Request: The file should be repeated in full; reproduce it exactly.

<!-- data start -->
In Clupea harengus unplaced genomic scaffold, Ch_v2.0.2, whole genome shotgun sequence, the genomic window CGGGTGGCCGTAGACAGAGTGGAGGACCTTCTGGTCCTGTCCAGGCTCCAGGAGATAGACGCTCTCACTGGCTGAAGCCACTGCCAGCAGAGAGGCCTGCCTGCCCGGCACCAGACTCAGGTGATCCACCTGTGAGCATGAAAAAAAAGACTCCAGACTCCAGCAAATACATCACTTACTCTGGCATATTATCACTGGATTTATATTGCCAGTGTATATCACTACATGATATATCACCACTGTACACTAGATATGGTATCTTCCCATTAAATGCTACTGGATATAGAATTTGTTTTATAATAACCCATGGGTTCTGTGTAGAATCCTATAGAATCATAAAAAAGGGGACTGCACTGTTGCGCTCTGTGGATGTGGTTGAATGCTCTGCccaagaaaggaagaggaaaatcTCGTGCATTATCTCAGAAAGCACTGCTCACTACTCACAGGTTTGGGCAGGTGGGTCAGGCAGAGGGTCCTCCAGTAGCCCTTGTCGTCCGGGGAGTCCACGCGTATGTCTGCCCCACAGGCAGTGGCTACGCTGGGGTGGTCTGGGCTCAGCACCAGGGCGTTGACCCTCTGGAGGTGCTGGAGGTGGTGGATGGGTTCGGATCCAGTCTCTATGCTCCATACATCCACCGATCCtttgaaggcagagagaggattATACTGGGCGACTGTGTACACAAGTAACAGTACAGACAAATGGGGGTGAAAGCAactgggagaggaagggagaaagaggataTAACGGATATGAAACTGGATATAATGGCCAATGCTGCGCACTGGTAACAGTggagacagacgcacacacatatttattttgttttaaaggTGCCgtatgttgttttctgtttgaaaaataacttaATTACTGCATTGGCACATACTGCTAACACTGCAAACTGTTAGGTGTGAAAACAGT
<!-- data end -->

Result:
In Clupea harengus unplaced genomic scaffold, Ch_v2.0.2, whole genome shotgun sequence, the genomic window CGGGTGGCCGTAGACAGAGTGGAGGACCTTCTGGTCCTGTCCAGGCTCCAGGAGATAGACGCTCTCACTGGCTGAAGCCACTGCCAGCAGAGAGGCCTGCCTGCCCGGCACCAGACTCAGGTGATCCACCTGTGAGCATGAAAAAAAAGACTCCAGACTCCAGCAAATACATCACTTACTCTGGCATATTATCACTGGATTTATATTGCCAGTGTATATCACTACATGATATATCACCACTGTACACTAGATATGGTATCTTCCCATTAAATGCTACTGGATATAGAATTTGTTTTATAATAACCCATGGGTTCTGTGTAGAATCCTATAGAATCATAAAAAAGGGGACTGCACTGTTGCGCTCTGTGGATGTGGTTGAATGCTCTGCccaagaaaggaagaggaaaatcTCGTGCATTATCTCAGAAAGCACTGCTCACTACTCACAGGTTTGGGCAGGTGGGTCAGGCAGAGGGTCCTCCAGTAGCCCTTGTCGTCCGGGGAGTCCACGCGTATGTCTGCCCCACAGGCAGTGGCTACGCTGGGGTGGTCTGGGCTCAGCACCAGGGCGTTGACCCTCTGGAGGTGCTGGAGGTGGTGGATGGGTTCGGATCCAGTCTCTATGCTCCATACATCCACCGATCCtttgaaggcagagagaggattATACTGGGCGACTGTGTACACAAGTAACAGTACAGACAAATGGGGGTGAAAGCAactgggagaggaagggagaaagaggataTAACGGATATGAAACTGGATATAATGGCCAATGCTGCGCACTGGTAACAGTggagacagacgcacacacatatttattttgttttaaaggTGCCgtatgttgttttctgtttgaaaaataacttaATTACTGCATTGGCACATACTGCTAACACTGCAAACTGTTAGGTGTGAAAACAGT